Where there’s smoke, there’s fire. And in his new actioner Those Who Wish Me Dead, director Taylor Sheridan definitely brings the heat.
Those Who Wish Me Dead follows Hannah (Angelina Jolie), a smoke jumper who is struggling with the events of a rescue gone wrong. Now choosing to work in isolation in the watchtower, Hannah stands atop the Montana wilderness, looking for signs of danger. However, this life of seclusion is upended when she meets Connor (Finn Little), a terrified and bloodied boy who needs to make his way back to civilization. As she attempts to bring him to safety, Hannah soon discovers that not only must she dodge an oncoming fiery blaze but also avoid the sights of two relentless killers who are consumed with killing young Connor as well.
Directed by Taylor Sheridan, Those Who Wish Me Dead is a tightly executed thriller that burns with blazing ferocity throughout. Known for such well-regarded films as Sicario and Wind River, Sheridan’s work rarely fails to disappoint, especially when it comes to building a world of intensity. At only 100 minutes, he makes great use of his runtime with very little extra padding. From the film’s opening sequence, Sheridan shows that he knows what he wants to accomplish and goes after it with force. Part Backdraft and part No Country for Old Men, the film has some truly harrowing set-pieces that are positively gripping. (Two scenes involving both a raid on the sheriff’s home and Jolie’s run through a storm-riddled field are particularly worth noting.)
While the script is solid, what gives life to the film is its cast. While Dead features strong work from Jon Bernthal, Aiden Gillan and Nicholas Hoult, it’s the female cast members whose performances are straight fire. With the bulk of her work in the last decade relegated to family fare, Jolie’s dramatic work has been much more limited. However, in the role of Hannah, Jolie has the opportunity to dig into a unique blend of both compassionate caregiver and brooding badass. (Seriously, when was the last time we got to see her character jump from a moving vehicle… for fun?) With both courage and empathy, Jolie consistently reminds the viewer what makes her so special as an actress and she is a joy to watch onscreen. At the same time, the best surprise may come in the form of relative newcomer Medina Senghore who is on absolutely incredible. As mother-to-be Allison, Senghore showcases a protective strength and focus that fuels the film, making her one of its most notable talents.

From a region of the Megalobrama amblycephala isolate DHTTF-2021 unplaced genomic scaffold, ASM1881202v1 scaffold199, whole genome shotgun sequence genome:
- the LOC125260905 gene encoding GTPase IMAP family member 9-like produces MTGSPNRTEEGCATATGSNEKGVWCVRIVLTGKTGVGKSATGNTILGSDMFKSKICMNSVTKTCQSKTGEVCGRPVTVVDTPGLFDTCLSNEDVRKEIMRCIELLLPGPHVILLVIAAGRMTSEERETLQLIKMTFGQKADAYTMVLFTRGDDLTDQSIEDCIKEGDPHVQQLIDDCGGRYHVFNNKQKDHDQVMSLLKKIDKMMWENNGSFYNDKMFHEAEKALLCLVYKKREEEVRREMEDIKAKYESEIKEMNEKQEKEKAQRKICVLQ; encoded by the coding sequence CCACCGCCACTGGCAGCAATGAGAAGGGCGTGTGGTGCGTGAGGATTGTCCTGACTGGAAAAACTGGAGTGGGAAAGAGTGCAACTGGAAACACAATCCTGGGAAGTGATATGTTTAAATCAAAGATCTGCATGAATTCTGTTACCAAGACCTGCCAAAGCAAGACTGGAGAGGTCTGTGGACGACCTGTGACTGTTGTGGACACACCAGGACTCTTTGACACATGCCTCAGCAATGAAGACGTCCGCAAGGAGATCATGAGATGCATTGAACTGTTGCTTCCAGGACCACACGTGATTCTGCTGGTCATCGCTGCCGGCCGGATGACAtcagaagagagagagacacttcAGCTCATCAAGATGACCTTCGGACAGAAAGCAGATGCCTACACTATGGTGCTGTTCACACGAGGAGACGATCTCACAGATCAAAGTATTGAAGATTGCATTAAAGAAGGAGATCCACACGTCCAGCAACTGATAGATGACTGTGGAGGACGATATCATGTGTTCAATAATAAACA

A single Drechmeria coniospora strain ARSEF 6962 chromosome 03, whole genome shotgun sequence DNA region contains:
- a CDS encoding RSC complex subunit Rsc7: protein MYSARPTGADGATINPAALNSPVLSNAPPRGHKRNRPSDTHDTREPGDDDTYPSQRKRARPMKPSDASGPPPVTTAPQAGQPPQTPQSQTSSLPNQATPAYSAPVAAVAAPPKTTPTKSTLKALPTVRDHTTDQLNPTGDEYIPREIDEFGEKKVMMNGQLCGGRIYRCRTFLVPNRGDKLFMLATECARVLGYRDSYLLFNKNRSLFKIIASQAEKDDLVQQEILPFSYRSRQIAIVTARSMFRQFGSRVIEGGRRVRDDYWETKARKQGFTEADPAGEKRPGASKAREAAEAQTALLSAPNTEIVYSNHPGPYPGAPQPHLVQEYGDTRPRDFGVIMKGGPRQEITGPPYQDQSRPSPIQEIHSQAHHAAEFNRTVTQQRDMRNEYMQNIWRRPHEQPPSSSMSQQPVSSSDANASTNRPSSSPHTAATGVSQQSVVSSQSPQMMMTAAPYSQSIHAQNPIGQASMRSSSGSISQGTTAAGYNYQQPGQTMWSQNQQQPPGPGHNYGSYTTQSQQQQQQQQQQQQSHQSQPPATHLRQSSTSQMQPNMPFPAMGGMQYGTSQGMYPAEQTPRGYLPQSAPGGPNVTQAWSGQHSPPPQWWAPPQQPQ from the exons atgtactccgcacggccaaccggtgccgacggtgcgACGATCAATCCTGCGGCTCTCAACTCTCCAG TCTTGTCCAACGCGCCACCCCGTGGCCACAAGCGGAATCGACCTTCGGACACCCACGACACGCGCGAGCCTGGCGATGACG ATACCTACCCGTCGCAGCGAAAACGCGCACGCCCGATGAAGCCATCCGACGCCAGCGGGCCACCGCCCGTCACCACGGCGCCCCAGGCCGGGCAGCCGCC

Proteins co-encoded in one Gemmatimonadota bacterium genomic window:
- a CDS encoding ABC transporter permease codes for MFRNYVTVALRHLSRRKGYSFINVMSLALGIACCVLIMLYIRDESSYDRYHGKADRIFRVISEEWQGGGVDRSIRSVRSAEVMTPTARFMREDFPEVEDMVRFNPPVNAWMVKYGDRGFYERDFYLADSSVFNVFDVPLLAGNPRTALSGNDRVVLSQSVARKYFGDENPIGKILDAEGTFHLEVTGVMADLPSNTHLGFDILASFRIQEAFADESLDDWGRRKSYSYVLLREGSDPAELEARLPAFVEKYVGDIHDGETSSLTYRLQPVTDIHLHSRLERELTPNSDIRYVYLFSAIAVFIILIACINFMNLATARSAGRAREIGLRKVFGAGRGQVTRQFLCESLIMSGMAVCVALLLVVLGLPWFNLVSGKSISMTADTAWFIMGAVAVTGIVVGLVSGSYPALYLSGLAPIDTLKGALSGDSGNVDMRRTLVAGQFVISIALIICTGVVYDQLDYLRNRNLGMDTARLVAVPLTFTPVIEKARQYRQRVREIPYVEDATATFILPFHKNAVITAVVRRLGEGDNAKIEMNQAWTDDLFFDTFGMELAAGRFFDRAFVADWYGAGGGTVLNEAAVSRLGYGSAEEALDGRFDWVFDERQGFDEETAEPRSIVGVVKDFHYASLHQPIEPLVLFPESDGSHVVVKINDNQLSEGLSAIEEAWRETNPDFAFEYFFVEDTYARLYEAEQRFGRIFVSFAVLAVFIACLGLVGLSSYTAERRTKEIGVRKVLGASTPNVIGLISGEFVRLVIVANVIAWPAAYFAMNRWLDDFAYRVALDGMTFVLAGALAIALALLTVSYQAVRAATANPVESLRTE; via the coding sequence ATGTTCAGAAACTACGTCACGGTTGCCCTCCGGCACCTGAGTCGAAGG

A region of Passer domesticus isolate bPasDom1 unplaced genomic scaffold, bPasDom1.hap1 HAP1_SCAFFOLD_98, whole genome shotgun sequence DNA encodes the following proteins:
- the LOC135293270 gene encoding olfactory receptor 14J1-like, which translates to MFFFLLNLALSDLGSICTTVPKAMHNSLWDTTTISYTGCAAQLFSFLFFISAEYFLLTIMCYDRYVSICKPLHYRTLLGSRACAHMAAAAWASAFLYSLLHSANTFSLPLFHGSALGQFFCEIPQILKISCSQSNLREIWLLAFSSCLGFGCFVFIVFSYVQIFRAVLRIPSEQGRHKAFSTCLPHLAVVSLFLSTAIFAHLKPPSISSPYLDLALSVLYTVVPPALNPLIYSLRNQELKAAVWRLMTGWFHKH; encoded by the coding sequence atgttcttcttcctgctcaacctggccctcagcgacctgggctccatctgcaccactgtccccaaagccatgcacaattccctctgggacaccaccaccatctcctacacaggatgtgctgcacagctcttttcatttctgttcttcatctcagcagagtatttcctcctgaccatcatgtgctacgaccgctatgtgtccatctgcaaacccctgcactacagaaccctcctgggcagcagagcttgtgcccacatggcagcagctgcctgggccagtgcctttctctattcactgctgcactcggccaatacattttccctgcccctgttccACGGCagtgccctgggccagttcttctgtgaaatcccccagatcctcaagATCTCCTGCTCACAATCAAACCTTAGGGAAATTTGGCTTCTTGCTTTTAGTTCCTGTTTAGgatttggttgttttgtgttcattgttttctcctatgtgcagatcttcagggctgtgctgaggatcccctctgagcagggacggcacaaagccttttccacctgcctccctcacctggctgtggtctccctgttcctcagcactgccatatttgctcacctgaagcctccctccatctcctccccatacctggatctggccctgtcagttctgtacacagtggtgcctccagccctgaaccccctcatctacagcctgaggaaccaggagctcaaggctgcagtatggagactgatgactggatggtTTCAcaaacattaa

Interestingly, Sheridan opts to play much of the film’s exposition close to his vest. While this will likely irk some viewers, it is also one of the film’s most interesting traits. By keeping its secret under wraps, Sheridan also keeps the narrative firmly fixated on the journey of his characters. This is not a film dedicated to bringing down a vast conspiracy (although that certainly exists). Instead, Sheridan is more focused on the characters and their journeys at this one moment of their lives, especially that of Hannah.
With this in mind, it’s worth noting that Sheridan’s use of fire in this film feels particularly unique. Rather than simply treat it as an oncoming threat, Sheridan uses it to represent the pain that we fear most. Haunted by a particularly traumatic moment of her past, Hannah has chosen to work in solitude in the watchtower. For her, the fire represents her own perceived failures. (“Instead of fighting [the fire], we found ourselves running from it. And that’s not where you want to be,” she explains.) In other words, as the oncoming blaze ravages the forest, Hannah not only attempts to outrun the flames but also her inability to deal with her pain.
As a result, she has opted to take on the role of warning people of danger rather than enter into it herself.
All that changes when she meets Connor. Though she fears the flames, she also recognizes that sometimes you need to face them head-on. Without giving away any spoilers, Sheridan uses Hannah’s decision to endure the fire as an opportunity for her to potentially begin to move forward. Regardless of what she’s been through, this becomes a time where she can stand and fight.
Whereas fire decimates, so too can it make something new.
Well-written and anchored by fierce performances, Those That Wish Me Dead is a thrilling ride from start to finish. With each film, Sheridan continues to develop his skills as a story-teller and he attacks this story with focus and heat. At the same time, he also shows that the fire we fear may also be the very thing that we must face in order to heal.
Those Who Wish Me Dead is available in theatres and on HBO Max on Friday, May 14th, 2021.